Guest blogger, Trish Lunt, writing from Australia.
As an older, part-time, sessional academic with a late-onset penchant to complete a PhD, I am chuffed to have the opportunity to contribute to this shared space for women in academia.
I am a casual academic – by function, and sometimes by nature1 – one of the (far too) many staff contracted for minimal periods for short stints of teaching in established courses in the Australian university sector2. Often, disillusion with the deficit of permanent (‘real’?) jobs (let alone career opportunities!) in Australian universities overrides the passion for and personal rewards achieved through intermittent but life-long teaching and learning (especially for a very! late baby-boomer like me). Consistently rationalising impermanence and displacement as ‘career flexibility’ can be draining. It is difficult to find, let alone sustain, a sense of belonging in this situation.
Small fish in a big pond
There are few rewards for casual staff where tenured positions are abysmally limited, even more so in the field of Children’s Literature scholarship which is generally held in little regard. However, over the past 5 years, I have been privileged to belong to a small team of dedicated academics in a small field in a small university where casual staff (who are often doctoral students not otherwise employed) take up the bulk of the teaching load with no guarantee of employment from one 12 week course block to the next.
Inhabiting this liminal space within the university system is a group of dedicated, committed, and highly productive people who not only support each other in their teaching and research, but work cooperatively as a team, led by the indubitable commitment of the only tenured staff member for a cohort of over 400 students. As much as I dislike the stereotype of the caring/sharing/non-self-serving female archetype, I often think that this team works the way it does because most of the casual appointments are held by women3.
Playing the funding game
Of course, casual academics do not share the value-added benefits of tenured staff: conference funding, research release, financial incentives. Sometimes, however, it is possible to play the university at its own fiduciary game. When grant money became available in 2009 to support the academic incentive of a Teaching-Research Nexus (where the often unstated links between teaching/research and staff/student learning, are acknowledged) a stunning proposal was put forward by the small fish. To the mutual benefit of the university, the field of scholarship, and casual staff, the plan was to fund conference attendance for casual staff, as a model of a teaching-research nexus in practice.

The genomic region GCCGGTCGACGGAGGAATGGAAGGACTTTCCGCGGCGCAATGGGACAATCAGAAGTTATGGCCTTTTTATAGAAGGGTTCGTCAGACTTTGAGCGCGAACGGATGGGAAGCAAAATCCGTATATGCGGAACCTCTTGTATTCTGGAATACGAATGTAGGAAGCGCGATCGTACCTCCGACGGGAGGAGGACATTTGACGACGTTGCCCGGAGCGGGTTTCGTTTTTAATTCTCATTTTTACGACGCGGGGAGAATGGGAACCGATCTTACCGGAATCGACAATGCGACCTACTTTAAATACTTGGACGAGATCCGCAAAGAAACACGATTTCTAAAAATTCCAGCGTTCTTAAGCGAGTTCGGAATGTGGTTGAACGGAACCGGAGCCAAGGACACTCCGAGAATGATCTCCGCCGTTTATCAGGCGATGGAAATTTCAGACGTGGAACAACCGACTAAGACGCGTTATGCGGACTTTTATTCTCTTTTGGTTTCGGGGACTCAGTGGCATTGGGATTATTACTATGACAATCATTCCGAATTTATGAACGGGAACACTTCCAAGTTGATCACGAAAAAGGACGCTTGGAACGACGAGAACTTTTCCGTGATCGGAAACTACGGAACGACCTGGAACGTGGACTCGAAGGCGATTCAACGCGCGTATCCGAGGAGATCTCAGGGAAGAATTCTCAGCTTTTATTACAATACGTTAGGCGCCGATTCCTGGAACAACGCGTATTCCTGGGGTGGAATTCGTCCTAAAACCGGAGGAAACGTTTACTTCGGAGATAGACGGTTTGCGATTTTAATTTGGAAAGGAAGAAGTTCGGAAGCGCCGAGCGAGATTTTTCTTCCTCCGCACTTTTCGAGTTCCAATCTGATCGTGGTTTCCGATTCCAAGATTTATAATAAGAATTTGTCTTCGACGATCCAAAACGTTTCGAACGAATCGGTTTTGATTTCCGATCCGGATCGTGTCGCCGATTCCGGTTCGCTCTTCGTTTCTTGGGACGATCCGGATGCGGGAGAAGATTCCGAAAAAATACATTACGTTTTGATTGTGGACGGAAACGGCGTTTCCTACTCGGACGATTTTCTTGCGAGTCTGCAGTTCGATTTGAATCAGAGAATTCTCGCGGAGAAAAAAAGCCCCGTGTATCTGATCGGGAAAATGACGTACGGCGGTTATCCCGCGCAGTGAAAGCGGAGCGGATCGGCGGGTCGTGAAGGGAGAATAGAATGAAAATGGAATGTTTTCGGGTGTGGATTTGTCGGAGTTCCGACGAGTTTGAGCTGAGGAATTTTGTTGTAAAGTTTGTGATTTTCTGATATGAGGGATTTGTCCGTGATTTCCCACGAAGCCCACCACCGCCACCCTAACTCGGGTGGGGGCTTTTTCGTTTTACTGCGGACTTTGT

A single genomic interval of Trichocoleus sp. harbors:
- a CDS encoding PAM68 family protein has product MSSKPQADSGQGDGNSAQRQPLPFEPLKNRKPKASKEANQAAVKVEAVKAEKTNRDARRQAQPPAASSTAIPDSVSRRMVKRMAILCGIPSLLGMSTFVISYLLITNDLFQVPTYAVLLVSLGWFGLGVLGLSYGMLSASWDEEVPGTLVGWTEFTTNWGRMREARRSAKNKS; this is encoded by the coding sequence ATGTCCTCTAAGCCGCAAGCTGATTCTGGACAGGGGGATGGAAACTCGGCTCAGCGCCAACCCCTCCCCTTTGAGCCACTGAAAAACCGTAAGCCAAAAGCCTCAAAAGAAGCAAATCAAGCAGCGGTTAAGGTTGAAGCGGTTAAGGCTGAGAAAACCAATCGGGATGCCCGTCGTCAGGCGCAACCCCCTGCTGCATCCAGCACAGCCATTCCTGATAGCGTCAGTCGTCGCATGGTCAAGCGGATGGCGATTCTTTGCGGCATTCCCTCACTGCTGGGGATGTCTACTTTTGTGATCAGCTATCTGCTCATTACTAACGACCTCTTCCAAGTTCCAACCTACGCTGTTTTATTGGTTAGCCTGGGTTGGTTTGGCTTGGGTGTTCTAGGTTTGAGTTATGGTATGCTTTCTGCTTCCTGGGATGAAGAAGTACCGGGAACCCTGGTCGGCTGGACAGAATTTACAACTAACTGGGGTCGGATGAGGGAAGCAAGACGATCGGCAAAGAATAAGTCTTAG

Casual staff were financially supported to present their research in an international forum, modelled research practice and conference presentation to undergraduate students, reported on the outcomes of the teaching-research nexus project to other university staff, and are in the process of co-authoring a paper for submission to a refereed journal.
The win/win scenario
- Low-cost for high gain
- Modelling Teaching Research Nexus in practice
- Improved international reputation for scholarship in Children’s Literature
- Publication in an refereed journal regarding shifts in educational practice
- Seen to support emerging researchers
- Happy casual staff
Casual Staff benefits:
- A week in the German summer during an Australian winter
- Participation in international conference of high repute
- Capacity to share (personal) research expertise in classroom
- Co-authored publication in refereed journal
- Feeling of belonging to research community, within and outside of the university
- Feeling rewarded.
Trish Lunt was born in 1963 and spent her childhood keenly reading Enid Blyton before graduating to Reader’s Digest Condensed Versions. Though a life-long learner, she was a late entrant to institutionalised academia after having children and returning to study to complete a Master of Arts. She is completing a PhD and teaches children’s literature analysis on a casual basis at an Australian university. Her current scholarly interests include Indigenous Australian textualities, globalisation theory, and the role of children’s texts in the socialisation of the child reader.
1. Ironically, I have taken a short break from casual teaching (and doctoral research) because the bleakness bit me.
2. The increased casualisation of the Australian academic workforce is known as Getting the Best of You for Nothing.
3. The university for which I bleed has recently been named an Employer of Choice for Women which recognises 26 weeks’ paid maternity leave in a workplace where women make up the 60% of the workforce, and the dubious honour of having women in 34% of tenured academic positions compared to the national average of 25% (!!).